404         # Otherwise, the user asked for multiple elements, return them as a tuple for easier unpacking

397                 return self._global_index[elem]
398             except KeyError:
--> 399                 raise err.UndefinedElement(elem) from None
400
401         if not args:  # The user asked for one single element, return it directly

UndefinedElement: Undefined element "handempty()" (error msg: None)


We use the set unit_clauses to then determine which $$\neg K L$$ and $$\neg K \neg L$$ fluents we need to have in our initial state as well

[17]:

for atom_index, atoms in lpvariables.enumerate():
lp = Atom(atoms.symbol, atoms.binding)
p_lp = kp_lang.get(str(lp))
ln = neg(lp)
p_ln = kp_lang.get(str(ln))
if lp not in unit_clauses:
K_I += [neg(K(p_lp))]
if ln not in unit_clauses:
K_I += [neg(K(p_ln))]

---------------------------------------------------------------------------
NameError                                 Traceback (most recent call last)
<ipython-input-1-db82797714fa> in <module>
----> 1 for atom_index, atoms in lpvariables.enumerate():
2     lp = Atom(atoms.symbol, atoms.binding)
3     p_lp = kp_lang.get(str(lp))
4     ln = neg(lp)
5     p_ln = kp_lang.get(str(ln))

NameError: name 'lpvariables' is not defined

[18]:

for k_p in K_I:
print(k_p)


## Constructing the goal state $$G'$$¶

Constructing the goal state proceeds very much as for initial states, but way simpler, as we do not need to complete with the logical implications of literals as we do for initial states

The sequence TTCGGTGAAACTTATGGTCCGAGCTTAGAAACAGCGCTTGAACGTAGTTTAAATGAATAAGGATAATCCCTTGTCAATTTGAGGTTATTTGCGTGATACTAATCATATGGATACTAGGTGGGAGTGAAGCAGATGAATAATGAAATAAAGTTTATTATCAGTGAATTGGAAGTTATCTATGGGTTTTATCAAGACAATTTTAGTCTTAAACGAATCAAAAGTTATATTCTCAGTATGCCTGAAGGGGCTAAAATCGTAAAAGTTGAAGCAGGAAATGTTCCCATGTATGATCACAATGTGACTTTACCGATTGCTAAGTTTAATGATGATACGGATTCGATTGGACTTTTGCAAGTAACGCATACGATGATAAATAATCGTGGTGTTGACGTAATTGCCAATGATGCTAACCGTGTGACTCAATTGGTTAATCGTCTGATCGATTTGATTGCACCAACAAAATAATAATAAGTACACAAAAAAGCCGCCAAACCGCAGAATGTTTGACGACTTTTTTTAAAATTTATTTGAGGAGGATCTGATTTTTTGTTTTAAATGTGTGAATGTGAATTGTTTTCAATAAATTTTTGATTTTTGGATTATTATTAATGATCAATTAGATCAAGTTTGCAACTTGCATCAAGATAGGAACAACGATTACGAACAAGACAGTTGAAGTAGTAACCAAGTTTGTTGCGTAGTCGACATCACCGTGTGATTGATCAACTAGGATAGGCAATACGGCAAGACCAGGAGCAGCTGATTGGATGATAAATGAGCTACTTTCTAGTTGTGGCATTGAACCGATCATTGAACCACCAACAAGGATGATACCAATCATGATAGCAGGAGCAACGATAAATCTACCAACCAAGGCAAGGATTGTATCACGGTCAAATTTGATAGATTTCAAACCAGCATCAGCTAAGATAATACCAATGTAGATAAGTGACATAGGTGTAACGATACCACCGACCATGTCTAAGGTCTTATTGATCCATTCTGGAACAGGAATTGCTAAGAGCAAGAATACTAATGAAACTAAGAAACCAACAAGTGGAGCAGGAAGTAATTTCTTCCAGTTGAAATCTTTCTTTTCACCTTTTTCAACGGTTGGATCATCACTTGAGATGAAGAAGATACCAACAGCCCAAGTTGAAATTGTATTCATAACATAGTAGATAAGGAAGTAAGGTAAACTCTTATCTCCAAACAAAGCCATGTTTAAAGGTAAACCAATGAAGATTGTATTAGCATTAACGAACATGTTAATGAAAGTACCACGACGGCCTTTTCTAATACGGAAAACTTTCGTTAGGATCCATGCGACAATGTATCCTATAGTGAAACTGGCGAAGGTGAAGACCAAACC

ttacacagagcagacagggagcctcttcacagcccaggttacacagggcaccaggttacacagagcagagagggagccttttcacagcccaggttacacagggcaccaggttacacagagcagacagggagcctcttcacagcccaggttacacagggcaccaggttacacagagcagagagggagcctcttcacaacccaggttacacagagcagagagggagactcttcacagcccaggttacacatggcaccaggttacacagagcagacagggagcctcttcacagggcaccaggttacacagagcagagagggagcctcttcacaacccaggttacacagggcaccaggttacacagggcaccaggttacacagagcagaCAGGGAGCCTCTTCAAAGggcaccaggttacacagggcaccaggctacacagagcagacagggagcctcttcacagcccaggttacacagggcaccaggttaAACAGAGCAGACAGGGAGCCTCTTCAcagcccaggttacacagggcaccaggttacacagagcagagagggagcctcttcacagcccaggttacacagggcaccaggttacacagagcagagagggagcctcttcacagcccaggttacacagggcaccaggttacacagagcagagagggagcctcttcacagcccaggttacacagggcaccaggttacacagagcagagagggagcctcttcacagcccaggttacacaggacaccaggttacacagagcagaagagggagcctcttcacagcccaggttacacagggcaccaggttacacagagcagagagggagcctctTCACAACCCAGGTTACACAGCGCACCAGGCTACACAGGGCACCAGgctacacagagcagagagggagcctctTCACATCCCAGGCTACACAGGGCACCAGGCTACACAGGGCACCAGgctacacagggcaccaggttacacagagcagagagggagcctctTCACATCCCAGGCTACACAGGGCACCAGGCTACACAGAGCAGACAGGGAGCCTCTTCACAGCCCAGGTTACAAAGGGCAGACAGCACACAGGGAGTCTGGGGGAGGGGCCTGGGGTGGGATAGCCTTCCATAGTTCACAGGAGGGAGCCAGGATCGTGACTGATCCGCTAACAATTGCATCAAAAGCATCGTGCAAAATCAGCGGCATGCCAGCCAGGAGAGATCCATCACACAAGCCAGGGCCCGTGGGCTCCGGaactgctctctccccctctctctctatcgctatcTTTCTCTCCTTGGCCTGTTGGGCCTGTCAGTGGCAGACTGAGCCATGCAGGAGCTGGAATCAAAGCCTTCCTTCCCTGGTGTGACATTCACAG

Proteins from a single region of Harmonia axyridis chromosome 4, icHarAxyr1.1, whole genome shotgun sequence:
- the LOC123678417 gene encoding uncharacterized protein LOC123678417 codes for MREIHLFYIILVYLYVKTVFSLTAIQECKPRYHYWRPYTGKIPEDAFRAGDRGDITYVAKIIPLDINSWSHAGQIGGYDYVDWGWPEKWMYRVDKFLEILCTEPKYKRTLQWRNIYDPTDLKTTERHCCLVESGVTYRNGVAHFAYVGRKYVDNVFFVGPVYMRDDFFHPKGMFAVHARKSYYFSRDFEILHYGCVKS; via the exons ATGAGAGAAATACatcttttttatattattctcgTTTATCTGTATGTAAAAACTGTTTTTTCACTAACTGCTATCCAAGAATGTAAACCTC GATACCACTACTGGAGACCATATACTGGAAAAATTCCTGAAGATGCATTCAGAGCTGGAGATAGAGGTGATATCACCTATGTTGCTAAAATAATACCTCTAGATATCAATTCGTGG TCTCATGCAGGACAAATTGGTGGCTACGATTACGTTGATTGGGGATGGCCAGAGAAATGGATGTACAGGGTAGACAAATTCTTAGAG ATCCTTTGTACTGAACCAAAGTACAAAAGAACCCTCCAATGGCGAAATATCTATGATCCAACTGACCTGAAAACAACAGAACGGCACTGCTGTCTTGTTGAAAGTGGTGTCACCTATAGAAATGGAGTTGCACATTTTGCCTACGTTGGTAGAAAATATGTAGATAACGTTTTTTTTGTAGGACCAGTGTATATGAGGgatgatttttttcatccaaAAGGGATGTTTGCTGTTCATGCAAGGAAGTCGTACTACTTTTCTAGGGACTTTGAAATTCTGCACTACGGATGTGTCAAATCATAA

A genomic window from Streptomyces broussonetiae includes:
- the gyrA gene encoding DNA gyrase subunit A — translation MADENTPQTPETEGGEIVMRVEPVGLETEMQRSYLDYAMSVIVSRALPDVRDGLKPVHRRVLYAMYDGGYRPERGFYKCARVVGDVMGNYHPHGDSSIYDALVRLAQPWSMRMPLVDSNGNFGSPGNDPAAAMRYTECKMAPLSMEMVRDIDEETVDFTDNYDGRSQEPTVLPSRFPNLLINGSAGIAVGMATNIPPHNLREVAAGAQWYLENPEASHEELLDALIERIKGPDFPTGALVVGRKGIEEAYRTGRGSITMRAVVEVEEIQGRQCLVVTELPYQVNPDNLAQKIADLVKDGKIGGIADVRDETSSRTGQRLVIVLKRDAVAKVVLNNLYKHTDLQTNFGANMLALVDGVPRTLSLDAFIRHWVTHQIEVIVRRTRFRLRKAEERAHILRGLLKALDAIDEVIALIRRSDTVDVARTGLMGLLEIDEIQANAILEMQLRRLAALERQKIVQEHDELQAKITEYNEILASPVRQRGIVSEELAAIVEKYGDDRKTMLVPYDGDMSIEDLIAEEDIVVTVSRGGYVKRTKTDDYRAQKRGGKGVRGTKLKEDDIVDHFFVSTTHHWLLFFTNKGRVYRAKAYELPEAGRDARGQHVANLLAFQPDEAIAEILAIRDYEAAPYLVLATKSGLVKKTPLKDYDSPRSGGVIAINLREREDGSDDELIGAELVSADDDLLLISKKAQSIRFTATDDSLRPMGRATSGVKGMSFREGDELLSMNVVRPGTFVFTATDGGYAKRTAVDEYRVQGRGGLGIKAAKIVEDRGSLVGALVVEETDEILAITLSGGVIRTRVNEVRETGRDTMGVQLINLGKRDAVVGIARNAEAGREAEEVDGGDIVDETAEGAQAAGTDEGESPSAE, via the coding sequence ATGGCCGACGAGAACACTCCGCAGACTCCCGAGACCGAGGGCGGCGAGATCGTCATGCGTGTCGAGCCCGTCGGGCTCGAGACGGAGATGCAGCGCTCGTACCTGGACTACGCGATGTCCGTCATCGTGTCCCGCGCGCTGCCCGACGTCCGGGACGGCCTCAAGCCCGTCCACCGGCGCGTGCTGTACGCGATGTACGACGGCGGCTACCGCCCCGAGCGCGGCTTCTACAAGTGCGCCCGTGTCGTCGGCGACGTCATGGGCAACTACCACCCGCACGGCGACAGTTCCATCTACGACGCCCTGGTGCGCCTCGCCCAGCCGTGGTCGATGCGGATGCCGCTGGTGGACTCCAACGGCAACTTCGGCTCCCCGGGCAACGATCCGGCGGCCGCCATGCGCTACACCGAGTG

[19]:

on, ontable, clear = reader.problem.language.get('on', 'ontable', 'clear')
G = [clear(a), on(a, b), on(b, c), on(c, d), ontable(d)]

[20]:

K_G = []
for l_G in G:
p_l_G = kp_lang.get(str(l_G))
K_G += [K(p_l_G)]

---------------------------------------------------------------------------
UndefinedElement                          Traceback (most recent call last)
<ipython-input-1-95c965795dcb> in <module>
1 K_G = []
2 for l_G in G:
----> 3     p_l_G = kp_lang.get(str(l_G))
4     K_G += [K(p_l_G)]

400
401         if not args:  # The user asked for one single element, return it directly
--> 402             return access_next(first)
403
404         # Otherwise, the user asked for multiple elements, return them as a tuple for easier unpacking

397                 return self._global_index[elem]
398             except KeyError:
--> 399                 raise err.UndefinedElement(elem) from None
400
401         if not args:  # The user asked for one single element, return it directly

UndefinedElement: Undefined element "clear(a)" (error msg: None)


## Constructing the action set $$O'$$¶